British luxury car maker Aston Martin, which has Investment Dar of Kuwait as a 24 percent shareholder, saw its losses almost triple in 2014, the fourth consecutive year it has failed to post a profit, following a recall of thousands of its cars and declining sales in China.
The brand, famous for making the DB5 sports car driven by fictional secret agent James Bond, posted a loss of 71.8 million pounds ($110.9 million) last year, compared with a loss of 25.4 million in 2013.
Chief executive Andy Palmer told Reuters earlier this week the firm would not return to profitability until at least 2017 as it pumps money into an expansion that includes plans to build its first crossover sport-utility vehicle.
Sales of the brand’s elite range of luxury sports cars fell from 4,200 in 2013 to 3,661 in 2014, Palmer said. It had to recall most of its cars built between late 2007 and the start of last year due to the use of a counterfeit plastic material.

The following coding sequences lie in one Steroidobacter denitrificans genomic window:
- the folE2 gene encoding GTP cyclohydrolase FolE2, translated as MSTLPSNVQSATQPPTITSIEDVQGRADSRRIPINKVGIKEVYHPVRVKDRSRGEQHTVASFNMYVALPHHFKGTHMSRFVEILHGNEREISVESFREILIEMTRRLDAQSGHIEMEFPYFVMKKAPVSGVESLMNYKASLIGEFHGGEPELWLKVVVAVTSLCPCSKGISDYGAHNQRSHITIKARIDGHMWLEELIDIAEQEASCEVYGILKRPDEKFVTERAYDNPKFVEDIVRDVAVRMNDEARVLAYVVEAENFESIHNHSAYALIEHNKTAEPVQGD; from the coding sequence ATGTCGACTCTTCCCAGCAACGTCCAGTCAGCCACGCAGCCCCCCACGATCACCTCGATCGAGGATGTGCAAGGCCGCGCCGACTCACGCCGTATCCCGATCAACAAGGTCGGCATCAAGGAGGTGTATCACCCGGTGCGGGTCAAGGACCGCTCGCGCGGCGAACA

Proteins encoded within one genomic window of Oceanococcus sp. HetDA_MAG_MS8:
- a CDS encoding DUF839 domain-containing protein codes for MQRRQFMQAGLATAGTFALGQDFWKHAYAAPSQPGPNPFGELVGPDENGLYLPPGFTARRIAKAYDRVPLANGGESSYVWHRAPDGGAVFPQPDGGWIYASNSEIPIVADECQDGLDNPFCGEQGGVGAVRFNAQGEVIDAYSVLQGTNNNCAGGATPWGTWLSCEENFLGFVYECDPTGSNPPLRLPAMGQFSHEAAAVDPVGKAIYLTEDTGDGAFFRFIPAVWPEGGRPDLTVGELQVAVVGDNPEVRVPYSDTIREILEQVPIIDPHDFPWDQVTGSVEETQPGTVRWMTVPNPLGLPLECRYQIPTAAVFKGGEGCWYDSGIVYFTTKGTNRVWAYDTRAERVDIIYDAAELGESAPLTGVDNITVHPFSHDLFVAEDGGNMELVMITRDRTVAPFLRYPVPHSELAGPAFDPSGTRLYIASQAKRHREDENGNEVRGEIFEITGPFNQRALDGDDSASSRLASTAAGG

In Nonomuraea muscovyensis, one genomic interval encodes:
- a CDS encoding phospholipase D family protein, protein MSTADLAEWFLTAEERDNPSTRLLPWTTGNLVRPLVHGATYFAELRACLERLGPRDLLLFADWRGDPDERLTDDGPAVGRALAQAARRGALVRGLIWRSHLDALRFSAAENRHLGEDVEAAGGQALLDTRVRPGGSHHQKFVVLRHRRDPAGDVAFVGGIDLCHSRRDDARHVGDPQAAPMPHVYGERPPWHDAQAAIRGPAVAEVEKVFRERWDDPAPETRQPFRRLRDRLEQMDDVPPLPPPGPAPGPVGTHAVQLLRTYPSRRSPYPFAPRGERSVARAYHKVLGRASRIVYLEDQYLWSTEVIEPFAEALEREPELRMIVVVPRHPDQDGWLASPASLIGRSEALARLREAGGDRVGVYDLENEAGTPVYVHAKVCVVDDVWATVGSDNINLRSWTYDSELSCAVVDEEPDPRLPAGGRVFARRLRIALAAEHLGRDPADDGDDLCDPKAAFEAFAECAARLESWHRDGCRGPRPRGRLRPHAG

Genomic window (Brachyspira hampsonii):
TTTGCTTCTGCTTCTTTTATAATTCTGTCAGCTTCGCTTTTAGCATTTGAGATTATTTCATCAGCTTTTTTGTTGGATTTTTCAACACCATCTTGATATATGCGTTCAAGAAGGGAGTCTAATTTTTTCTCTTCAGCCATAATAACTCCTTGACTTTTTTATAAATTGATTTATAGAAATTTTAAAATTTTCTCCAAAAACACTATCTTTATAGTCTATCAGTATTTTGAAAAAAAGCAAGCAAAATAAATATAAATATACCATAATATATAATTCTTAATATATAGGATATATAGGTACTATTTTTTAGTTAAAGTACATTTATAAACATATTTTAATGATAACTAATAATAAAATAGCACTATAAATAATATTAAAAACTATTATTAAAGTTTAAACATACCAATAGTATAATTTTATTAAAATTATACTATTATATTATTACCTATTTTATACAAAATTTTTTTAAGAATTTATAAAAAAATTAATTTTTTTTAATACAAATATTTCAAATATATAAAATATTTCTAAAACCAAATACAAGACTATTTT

The car maker saw revenues fall 10 percent in the period which it blamed on a drop in sales, especially in China, according to a filing posted on Britain’s Companies House financial register.
It said earlier this week it could axe nearly 15 percent of its workforce as it tries to turn around the loss-making business.
Following Palmer’s appointment late last year, Aston raised 200 million pounds from the its major shareholders, mainly Kuwaiti and Italian private equity firms, with plans to build around 15,000 cars by the turn of the decade.
Aston, which is 5 percent owner by Germany’s Daimler , is examining where to locate a new plant for its DBX crossover models, with a decision expected by the end of the year.
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